I literally did not know anything. I don't know, even how to pitch a tent, I had to like pitch it in my yard and make sure I could do it. And I have discovered something that's been a really important part of my healing, which is that I love camping.
I had no idea and I'm having like a love affair with camping. I can't even believe it. I love it so much and I didn't even discover this about myself until 38 years old. And, you know, I do all kinds of dumb things and in some ways, I'm lucky that I haven't gotten myself in trouble.
But, I just learned the basics of survival. I was like, Okay, how do I not get eaten by bears? How do I not freeze? How do I not starve? And then I'm okay. As long as I can stay alive, I know that I'm okay. And that felt really good. It's been really wonderful, empowering thing for me at this difficult stage of life, I think.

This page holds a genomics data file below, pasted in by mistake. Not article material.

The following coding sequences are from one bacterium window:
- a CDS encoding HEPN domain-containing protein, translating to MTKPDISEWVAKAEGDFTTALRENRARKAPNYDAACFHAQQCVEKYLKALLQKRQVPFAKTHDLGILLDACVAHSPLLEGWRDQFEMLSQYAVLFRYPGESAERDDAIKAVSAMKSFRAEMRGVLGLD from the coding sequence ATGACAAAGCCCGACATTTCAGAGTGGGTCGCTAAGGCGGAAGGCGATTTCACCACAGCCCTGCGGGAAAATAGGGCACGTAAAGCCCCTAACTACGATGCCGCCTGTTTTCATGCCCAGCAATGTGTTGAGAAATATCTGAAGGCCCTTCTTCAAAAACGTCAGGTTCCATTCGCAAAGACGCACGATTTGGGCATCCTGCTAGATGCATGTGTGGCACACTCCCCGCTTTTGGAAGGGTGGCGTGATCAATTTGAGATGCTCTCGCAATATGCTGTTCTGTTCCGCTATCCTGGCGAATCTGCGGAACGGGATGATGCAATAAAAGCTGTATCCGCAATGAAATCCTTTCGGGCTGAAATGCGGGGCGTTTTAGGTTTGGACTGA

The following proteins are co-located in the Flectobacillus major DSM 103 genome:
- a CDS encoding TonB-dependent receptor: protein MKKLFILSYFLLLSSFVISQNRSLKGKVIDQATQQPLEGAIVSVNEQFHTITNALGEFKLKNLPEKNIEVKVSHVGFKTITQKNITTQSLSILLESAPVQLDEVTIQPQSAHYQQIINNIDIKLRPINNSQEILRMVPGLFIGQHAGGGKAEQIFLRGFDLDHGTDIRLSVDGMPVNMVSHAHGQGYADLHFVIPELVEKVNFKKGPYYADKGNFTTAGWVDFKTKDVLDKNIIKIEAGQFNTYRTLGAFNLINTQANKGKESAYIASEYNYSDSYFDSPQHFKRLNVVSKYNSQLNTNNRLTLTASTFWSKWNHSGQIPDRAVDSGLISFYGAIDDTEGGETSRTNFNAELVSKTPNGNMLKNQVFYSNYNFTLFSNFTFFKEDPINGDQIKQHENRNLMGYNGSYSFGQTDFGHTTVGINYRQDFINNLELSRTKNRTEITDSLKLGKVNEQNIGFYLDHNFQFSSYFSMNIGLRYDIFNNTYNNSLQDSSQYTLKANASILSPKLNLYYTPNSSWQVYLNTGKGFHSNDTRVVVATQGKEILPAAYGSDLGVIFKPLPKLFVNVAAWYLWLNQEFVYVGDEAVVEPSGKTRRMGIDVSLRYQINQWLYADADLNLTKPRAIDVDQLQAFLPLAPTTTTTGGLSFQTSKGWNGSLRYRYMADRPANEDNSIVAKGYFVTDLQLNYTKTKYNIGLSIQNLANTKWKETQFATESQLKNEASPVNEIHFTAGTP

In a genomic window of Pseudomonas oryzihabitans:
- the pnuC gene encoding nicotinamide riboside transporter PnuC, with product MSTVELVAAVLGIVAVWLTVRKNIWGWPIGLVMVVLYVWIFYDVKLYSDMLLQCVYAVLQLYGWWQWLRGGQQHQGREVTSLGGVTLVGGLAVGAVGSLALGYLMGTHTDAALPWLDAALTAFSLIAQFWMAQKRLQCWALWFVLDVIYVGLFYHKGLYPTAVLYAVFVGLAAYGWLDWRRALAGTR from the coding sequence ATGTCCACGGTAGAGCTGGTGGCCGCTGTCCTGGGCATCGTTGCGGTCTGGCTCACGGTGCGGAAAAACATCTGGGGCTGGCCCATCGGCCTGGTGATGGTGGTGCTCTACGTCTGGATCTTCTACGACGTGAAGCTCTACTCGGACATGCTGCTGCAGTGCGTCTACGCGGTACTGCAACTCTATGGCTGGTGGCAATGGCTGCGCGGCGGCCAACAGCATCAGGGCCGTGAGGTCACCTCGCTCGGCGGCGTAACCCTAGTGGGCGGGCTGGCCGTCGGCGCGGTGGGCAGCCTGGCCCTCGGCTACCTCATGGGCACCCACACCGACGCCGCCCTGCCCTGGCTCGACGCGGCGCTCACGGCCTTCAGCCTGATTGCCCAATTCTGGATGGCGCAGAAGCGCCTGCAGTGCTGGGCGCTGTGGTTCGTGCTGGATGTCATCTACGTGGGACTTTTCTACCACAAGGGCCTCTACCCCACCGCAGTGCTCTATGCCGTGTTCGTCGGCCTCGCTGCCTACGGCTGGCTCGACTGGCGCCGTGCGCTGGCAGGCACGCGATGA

But it is such an empowering thing and I think also it's a really great way to detach from everything else. It's like, wow. If everything else were to go belly up, if my business were to run out of money, if I had to sell my house and have literally nothing, just me and my tent and my dehydrated meals.
I'd be okay. And it's kind of a cool feeling and it's so empowering. It's helped me a lot in my life, given me a lot of confidence to know that I'm not my business and I actually don't feel embarrassed. I don't feel shame. I don't feel less of a person. In fact, I feel even prouder and stronger because I'm not my revenue.